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Maria Barrientos

Maria Barrientos Record LableMaria Barrientos Record Lable

Original Liner Notes:
Besides her fine legacy of recorded performances, the Spanish soprano Maria Barrientos has two identical claims on the remembrance of record collectors. In the first place, she was and infant prodigy in music: a talented pianist and violinist who, at the early age o 11, studied at the Conservatorio of her native Barcelona, she actually conducted a performance of a symphony of her own composition at the tender age of 12. Secondly, she was involved in one of operatic history's jollier coincidences: for she was born (on March 10th, 1883) in the self-same house which, only a dozen years later, saw the birth of yet another important soprano, Mercedes Capsir -curiously enough, also an accomplished composer.

Like Capsie after her, Barrientos was destined to shine brightly in the coloratura repertoire. She might have shone still more brightly in the international firmament had her career not coincided with the rising fame of Teteazzini and later od Galli-Curci, two great Italian singers whose names were destined, in turn, to become household words. Even so her reclaim was far from inconsiderable. She confirmed her reputation for musical precocity by making her operatic debut at the Conservatorio -in Meyerbeer's L'Africana- before she was 16. She studied briefly at Milan before appearing there in Lakme and making so strong an impression that she was soon walking the hallowed bards of La Scala.

By the time she was 20 her fame was international. In 1903 she made her Covent Garden debutas Rosins in The Barber of Seville: the Almaviva was Alessandro Bonci. her English reputation was never to amount to much; but she was soon in constant demand in Italy and South America, as well as in her own country. At the Teatro Colon in Buenos Aires she pursued a career of some distinction from 1911 to 1921. The New York Metropolitan enjoyed her services from 1916 to 1921: there she was deeply respected for the clarity of her timber and the astounding accuracy of her fioritura. Still, she never made quite the same headway with Anglo-Saxon audience as she did in Latin countries, where the brilliance of her high notes and technical facility brought her sensational success.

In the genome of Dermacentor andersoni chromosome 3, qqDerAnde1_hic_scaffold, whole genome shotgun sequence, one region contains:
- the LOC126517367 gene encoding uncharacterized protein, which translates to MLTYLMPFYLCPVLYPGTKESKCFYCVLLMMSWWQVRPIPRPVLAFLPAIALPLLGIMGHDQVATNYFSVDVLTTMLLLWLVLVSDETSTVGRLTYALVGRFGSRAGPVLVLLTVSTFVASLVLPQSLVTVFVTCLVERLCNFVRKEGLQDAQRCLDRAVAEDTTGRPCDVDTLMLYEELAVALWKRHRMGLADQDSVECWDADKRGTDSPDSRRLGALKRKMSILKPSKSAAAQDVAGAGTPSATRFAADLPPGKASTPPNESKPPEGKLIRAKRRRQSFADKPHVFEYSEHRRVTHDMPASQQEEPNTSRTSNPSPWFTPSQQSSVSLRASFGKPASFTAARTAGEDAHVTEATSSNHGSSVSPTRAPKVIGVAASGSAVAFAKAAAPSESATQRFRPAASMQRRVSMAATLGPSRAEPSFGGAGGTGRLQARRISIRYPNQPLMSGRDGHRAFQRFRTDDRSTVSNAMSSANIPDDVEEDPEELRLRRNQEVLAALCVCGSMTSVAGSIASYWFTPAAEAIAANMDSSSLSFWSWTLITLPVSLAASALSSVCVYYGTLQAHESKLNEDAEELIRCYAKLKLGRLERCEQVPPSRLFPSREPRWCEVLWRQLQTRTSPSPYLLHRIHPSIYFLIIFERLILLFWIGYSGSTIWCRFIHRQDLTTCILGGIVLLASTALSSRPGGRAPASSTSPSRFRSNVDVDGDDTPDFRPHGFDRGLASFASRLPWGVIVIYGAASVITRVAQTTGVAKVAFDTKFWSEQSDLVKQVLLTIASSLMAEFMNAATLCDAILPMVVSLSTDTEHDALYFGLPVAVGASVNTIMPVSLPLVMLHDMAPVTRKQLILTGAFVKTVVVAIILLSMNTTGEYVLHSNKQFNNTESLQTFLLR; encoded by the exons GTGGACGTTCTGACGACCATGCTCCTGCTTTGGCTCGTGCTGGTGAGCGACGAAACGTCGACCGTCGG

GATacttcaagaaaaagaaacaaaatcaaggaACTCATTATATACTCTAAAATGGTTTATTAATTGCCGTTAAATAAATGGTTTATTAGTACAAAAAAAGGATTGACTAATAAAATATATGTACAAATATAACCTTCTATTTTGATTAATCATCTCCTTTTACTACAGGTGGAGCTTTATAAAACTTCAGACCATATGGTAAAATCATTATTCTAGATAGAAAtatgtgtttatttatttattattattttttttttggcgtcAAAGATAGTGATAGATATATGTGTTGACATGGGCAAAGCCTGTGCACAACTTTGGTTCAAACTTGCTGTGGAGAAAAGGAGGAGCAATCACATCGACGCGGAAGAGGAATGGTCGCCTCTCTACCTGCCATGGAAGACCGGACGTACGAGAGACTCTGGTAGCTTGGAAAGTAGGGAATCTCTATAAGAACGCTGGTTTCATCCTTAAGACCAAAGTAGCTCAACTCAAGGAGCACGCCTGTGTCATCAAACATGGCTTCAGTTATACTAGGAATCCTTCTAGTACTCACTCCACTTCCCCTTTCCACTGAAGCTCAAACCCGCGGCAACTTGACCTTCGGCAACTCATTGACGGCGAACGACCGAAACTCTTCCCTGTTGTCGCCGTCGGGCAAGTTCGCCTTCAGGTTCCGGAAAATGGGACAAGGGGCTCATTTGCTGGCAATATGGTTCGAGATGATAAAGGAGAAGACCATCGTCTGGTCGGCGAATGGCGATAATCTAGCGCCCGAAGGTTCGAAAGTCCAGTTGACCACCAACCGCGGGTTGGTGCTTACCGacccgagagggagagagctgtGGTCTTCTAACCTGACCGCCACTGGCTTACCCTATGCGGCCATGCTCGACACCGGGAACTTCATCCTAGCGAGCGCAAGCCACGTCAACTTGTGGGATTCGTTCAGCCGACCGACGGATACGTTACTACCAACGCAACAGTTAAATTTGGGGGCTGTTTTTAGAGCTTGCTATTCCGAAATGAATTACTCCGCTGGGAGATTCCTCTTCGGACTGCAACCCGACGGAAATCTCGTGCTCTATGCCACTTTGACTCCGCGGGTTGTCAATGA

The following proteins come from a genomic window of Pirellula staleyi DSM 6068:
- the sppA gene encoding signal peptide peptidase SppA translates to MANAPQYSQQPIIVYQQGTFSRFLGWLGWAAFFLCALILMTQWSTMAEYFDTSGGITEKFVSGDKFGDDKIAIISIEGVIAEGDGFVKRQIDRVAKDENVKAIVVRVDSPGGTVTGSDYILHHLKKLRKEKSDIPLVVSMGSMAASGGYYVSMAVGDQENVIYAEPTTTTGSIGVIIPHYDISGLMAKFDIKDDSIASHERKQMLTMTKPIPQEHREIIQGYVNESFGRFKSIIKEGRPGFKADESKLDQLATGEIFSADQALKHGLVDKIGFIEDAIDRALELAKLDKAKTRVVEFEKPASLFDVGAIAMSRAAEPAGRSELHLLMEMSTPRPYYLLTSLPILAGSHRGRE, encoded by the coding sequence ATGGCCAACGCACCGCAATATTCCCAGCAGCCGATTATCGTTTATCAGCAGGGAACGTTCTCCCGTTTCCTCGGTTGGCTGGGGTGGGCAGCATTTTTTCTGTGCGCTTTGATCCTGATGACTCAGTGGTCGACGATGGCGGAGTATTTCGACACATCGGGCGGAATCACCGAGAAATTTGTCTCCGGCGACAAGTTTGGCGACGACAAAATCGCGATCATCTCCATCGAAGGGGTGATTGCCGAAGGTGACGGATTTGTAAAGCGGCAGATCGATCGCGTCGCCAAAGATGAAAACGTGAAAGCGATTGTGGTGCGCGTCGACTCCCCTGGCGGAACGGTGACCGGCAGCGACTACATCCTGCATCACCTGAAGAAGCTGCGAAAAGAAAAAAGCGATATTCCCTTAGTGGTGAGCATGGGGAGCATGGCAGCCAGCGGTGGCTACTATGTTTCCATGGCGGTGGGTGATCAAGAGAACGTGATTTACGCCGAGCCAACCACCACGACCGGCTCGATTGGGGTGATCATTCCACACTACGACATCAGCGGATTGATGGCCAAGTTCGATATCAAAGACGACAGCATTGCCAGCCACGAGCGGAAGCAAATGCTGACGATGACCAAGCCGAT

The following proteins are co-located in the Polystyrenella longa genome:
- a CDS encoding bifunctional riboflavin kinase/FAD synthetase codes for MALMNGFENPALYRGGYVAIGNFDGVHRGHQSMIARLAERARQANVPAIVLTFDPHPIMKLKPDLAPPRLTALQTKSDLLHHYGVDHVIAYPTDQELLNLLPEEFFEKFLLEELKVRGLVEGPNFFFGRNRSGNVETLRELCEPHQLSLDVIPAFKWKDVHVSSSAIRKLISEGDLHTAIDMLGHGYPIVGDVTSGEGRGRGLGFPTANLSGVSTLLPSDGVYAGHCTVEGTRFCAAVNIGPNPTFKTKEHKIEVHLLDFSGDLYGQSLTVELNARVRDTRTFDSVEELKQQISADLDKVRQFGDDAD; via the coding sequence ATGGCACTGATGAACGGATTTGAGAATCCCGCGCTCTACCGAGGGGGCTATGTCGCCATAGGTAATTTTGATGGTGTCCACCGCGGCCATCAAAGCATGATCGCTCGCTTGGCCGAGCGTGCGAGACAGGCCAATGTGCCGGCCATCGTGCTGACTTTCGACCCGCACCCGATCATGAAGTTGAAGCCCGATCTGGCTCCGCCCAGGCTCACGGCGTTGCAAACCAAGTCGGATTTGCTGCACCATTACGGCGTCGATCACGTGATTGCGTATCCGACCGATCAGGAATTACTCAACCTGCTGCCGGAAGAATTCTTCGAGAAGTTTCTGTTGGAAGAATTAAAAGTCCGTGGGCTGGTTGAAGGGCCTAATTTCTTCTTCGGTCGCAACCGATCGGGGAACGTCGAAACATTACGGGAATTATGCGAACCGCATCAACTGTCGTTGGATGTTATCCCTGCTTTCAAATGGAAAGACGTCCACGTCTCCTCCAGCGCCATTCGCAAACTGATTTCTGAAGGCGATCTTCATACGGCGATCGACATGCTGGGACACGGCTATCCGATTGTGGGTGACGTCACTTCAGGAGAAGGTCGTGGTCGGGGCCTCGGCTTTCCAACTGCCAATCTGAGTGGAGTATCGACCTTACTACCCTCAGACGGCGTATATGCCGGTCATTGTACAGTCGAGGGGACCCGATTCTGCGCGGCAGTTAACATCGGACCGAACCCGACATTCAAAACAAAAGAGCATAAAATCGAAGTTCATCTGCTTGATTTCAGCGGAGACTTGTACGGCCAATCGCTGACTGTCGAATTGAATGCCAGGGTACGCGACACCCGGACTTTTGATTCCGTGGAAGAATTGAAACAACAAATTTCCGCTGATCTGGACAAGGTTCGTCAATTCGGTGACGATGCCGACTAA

After 1921 she confined her activities mostly to her native Spain, continuing to appear on the operatic stage until 1939, when she settled down as a singing teacher in Buenos Aires. Shew as only 63 when she died in France on August 8th, 1946.

Reading between the lines of critical comment on Barrientos one suspects that hers was not, after all, one of the God-given voices; but that she made herself a great artist by intelligent application of vocal discipline, added to a musical talent close to genius and an unusually-developed flair for dramatic interpretation. She seems to have been most deeply appreciated by those to whom operatic singing was something more than a matter of voice: which is, perhaps, significant. Irving Kolodin, for example, praised the "neatness and discipline" of her singing; with Giacomo Lauri Volpi, immensely experienced as well as acutely intelligent, pronounced her one of the most glorious sopranos of all time. He considered her an exceptional artist because of the naturalness and effectiveness of her stage interpretations: and he described her voice as "sottile, estesa, virtuosa, ma non eccessivamente timbrata" (Voci parallele, page 14).

In her early days Barrientoe recorded for the Fontipia Company in Milan and afterward made a long series of acoustic for Columbia. Near the end of her career she recorded, electrically, songs by Manuela de Falla with the composer at the piano: an appropriate culmination to the achievements of a fine singer who was essentially a musician.
-Eric Rees

Side A:
La Traviata -Ah fors e lui ..Sempre libera (8908M)
Dinorah -Ombra leggiera (8906M)
Martha -Qui sola vergin rose (8906M)
Pearl of Brazil -Gentle augel (68057-D)
Lakme -Ou va la jeune Hidoue (7037M)

Side B:
Mireille -Valse (68068-D)
Rigoletto -E il sol dell anima. w. Hakett (49616)
Rigoletto -Caro nome (48649)
Rigoletto -Tutte le feste. w. Stracciari (49611)
Rigoletto -Si vendetta. w. Stracciari (78363)
Rigoletto -Quertette. w. Hackett-Gordon-Stracciari (49782)

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